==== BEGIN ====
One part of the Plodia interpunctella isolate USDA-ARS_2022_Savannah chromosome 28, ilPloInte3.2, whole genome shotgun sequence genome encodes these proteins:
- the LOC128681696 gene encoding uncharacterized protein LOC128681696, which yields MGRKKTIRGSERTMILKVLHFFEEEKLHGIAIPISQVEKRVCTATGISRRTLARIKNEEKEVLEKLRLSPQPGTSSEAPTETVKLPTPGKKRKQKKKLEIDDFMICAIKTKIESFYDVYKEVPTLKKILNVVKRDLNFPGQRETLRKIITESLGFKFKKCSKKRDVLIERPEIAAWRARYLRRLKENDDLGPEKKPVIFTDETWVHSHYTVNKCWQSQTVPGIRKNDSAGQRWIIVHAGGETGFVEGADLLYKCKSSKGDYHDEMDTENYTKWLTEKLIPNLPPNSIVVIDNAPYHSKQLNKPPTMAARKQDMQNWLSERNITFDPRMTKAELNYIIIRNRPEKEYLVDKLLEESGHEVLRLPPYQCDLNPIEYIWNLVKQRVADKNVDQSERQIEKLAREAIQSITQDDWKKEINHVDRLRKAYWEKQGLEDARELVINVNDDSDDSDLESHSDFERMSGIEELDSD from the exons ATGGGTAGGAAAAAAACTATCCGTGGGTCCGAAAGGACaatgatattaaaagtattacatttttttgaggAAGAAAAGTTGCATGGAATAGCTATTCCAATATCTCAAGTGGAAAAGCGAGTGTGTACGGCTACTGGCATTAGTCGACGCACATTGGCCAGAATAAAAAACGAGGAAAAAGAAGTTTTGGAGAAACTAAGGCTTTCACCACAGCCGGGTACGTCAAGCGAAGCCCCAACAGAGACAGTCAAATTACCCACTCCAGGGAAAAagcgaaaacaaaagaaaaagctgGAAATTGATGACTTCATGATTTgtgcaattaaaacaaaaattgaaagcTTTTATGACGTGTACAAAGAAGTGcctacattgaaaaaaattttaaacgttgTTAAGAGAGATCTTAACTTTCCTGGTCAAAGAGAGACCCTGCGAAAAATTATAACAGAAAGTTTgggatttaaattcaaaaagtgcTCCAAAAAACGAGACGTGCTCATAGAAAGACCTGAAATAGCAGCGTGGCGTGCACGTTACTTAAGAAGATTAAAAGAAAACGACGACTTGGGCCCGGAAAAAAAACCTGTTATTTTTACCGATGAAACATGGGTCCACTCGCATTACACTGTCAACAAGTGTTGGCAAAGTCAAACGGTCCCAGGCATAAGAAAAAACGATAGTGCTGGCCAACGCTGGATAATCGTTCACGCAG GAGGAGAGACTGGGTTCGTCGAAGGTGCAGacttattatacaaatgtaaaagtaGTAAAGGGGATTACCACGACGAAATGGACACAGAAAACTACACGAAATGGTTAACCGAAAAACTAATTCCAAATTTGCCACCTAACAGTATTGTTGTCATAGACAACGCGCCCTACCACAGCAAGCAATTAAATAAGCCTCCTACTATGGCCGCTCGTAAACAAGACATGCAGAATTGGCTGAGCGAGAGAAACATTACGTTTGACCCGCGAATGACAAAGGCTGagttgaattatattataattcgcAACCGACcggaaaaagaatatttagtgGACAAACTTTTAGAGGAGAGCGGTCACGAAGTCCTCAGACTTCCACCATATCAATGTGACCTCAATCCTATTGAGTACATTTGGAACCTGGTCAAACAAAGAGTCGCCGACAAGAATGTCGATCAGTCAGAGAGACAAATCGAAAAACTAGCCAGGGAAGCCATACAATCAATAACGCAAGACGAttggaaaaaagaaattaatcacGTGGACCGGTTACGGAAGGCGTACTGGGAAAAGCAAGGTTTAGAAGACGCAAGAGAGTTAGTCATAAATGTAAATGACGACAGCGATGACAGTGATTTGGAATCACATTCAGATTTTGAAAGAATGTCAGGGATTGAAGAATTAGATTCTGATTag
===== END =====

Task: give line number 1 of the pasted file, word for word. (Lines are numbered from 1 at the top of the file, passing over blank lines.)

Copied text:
One part of the Plodia interpunctella isolate USDA-ARS_2022_Savannah chromosome 28, ilPloInte3.2, whole genome shotgun sequence genome encodes these proteins: